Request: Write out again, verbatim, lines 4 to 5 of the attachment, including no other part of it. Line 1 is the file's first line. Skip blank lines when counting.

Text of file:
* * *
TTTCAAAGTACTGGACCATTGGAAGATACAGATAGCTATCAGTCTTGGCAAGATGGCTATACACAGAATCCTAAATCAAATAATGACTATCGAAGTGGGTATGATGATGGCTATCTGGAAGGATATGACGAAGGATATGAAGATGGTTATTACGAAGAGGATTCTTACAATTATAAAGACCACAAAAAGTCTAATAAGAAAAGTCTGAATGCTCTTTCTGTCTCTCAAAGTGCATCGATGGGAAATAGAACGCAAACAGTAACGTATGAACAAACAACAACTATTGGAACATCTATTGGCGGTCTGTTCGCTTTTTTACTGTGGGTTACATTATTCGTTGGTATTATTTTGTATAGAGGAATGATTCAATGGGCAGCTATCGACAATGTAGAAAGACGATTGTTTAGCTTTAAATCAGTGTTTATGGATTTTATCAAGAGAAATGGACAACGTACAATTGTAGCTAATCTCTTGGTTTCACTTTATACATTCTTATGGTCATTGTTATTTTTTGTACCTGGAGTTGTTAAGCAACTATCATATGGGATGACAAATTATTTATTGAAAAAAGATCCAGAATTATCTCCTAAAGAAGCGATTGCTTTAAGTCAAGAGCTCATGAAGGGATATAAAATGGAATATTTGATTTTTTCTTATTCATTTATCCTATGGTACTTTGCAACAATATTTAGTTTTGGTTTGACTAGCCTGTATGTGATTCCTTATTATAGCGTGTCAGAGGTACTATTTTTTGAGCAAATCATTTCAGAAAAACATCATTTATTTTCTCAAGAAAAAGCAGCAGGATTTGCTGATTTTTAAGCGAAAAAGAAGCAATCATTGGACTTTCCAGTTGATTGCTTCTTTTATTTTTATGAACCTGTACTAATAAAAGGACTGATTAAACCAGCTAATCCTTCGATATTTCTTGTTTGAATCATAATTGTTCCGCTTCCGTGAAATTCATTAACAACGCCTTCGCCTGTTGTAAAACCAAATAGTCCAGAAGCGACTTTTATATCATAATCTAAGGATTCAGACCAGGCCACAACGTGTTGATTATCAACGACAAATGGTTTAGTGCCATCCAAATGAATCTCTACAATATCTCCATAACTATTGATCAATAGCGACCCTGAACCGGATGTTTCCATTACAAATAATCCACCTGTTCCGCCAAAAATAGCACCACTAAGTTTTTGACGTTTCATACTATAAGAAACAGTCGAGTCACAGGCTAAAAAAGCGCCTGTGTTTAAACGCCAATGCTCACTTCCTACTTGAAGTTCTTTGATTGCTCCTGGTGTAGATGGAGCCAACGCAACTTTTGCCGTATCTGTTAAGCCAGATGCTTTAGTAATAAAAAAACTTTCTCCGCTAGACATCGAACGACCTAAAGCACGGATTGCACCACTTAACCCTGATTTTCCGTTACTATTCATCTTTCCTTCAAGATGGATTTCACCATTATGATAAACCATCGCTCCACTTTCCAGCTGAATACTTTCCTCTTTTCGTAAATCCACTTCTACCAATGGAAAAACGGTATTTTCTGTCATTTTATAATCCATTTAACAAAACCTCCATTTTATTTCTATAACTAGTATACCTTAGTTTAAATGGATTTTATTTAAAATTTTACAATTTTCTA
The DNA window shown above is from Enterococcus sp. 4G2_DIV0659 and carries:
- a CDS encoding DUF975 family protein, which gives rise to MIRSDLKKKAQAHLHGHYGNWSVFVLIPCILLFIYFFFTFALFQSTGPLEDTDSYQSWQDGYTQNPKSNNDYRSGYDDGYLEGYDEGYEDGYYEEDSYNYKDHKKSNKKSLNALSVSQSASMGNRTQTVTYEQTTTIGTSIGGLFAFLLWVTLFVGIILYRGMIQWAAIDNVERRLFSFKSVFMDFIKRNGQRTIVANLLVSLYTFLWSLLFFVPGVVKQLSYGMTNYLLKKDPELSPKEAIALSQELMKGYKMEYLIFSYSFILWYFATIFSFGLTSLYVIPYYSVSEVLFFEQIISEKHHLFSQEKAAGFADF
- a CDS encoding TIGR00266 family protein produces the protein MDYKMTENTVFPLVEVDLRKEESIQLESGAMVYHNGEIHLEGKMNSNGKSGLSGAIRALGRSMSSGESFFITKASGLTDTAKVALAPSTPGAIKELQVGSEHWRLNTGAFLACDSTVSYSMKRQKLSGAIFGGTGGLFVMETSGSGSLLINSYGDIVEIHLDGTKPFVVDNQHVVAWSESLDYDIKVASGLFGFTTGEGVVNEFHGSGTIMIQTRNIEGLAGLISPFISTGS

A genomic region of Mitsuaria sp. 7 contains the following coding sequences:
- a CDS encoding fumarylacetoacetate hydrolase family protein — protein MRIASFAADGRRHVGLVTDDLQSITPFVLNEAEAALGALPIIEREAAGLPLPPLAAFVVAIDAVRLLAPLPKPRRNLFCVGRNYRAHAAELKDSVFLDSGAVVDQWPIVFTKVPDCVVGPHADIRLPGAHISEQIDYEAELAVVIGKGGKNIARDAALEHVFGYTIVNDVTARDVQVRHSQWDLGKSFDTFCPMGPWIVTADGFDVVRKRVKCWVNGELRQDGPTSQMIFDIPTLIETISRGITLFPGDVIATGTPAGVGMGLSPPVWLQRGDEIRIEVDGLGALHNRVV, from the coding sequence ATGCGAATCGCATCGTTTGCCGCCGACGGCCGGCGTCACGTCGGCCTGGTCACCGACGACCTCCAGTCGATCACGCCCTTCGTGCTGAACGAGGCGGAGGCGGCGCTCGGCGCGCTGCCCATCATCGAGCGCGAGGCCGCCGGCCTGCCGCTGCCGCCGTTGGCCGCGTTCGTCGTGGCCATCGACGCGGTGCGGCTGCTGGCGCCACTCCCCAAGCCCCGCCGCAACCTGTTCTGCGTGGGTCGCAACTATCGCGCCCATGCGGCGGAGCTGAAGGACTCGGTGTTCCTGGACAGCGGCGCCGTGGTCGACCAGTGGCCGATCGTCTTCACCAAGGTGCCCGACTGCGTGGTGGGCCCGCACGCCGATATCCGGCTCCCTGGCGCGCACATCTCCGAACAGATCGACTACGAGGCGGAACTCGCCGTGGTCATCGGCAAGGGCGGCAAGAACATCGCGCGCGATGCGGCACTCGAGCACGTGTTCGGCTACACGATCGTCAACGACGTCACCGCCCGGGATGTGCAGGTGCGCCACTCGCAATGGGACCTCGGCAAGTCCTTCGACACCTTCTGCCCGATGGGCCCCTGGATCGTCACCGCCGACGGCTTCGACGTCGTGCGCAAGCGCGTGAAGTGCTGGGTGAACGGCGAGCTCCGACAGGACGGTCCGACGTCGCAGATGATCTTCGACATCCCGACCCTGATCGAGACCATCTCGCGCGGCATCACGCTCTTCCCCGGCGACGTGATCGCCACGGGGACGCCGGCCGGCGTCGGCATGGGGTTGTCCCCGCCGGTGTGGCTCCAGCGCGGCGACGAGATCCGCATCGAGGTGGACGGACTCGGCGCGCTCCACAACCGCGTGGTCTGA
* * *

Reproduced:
- a CDS encoding TIGR00266 family protein produces the protein MDYKMTENTVFPLVEVDLRKEESIQLESGAMVYHNGEIHLEGKMNSNGKSGLSGAIRALGRSMSSGESFFITKASGLTDTAKVALAPSTPGAIKELQVGSEHWRLNTGAFLACDSTVSYSMKRQKLSGAIFGGTGGLFVMETSGSGSLLINSYGDIVEIHLDGTKPFVVDNQHVVAWSESLDYDIKVASGLFGFTTGEGVVNEFHGSGTIMIQTRNIEGLAGLISPFISTGS

A genomic region of Mitsuaria sp. 7 contains the following coding sequences: